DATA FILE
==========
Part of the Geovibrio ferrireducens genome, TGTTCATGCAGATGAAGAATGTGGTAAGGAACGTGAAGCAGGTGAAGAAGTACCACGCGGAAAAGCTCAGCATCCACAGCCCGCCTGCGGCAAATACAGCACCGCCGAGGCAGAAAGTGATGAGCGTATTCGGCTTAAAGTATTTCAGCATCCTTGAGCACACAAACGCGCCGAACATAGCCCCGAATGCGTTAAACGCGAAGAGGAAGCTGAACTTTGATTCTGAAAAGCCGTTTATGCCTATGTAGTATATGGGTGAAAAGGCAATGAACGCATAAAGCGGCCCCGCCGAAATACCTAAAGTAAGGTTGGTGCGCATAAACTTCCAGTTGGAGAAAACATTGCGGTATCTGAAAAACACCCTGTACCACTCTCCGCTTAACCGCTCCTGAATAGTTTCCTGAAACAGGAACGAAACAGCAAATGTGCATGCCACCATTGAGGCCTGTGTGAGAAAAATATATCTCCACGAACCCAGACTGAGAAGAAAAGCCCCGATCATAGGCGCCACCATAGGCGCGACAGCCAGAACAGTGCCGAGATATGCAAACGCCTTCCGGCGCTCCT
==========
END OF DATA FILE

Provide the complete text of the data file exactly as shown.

Part of the Geovibrio ferrireducens genome, TGTTCATGCAGATGAAGAATGTGGTAAGGAACGTGAAGCAGGTGAAGAAGTACCACGCGGAAAAGCTCAGCATCCACAGCCCGCCTGCGGCAAATACAGCACCGCCGAGGCAGAAAGTGATGAGCGTATTCGGCTTAAAGTATTTCAGCATCCTTGAGCACACAAACGCGCCGAACATAGCCCCGAATGCGTTAAACGCGAAGAGGAAGCTGAACTTTGATTCTGAAAAGCCGTTTATGCCTATGTAGTATATGGGTGAAAAGGCAATGAACGCATAAAGCGGCCCCGCCGAAATACCTAAAGTAAGGTTGGTGCGCATAAACTTCCAGTTGGAGAAAACATTGCGGTATCTGAAAAACACCCTGTACCACTCTCCGCTTAACCGCTCCTGAATAGTTTCCTGAAACAGGAACGAAACAGCAAATGTGCATGCCACCATTGAGGCCTGTGTGAGAAAAATATATCTCCACGAACCCAGACTGAGAAGAAAAGCCCCGATCATAGGCGCCACCATAGGCGCGACAGCCAGAACAGTGCCGAGATATGCAAACGCCTTCCGGCGCTCCT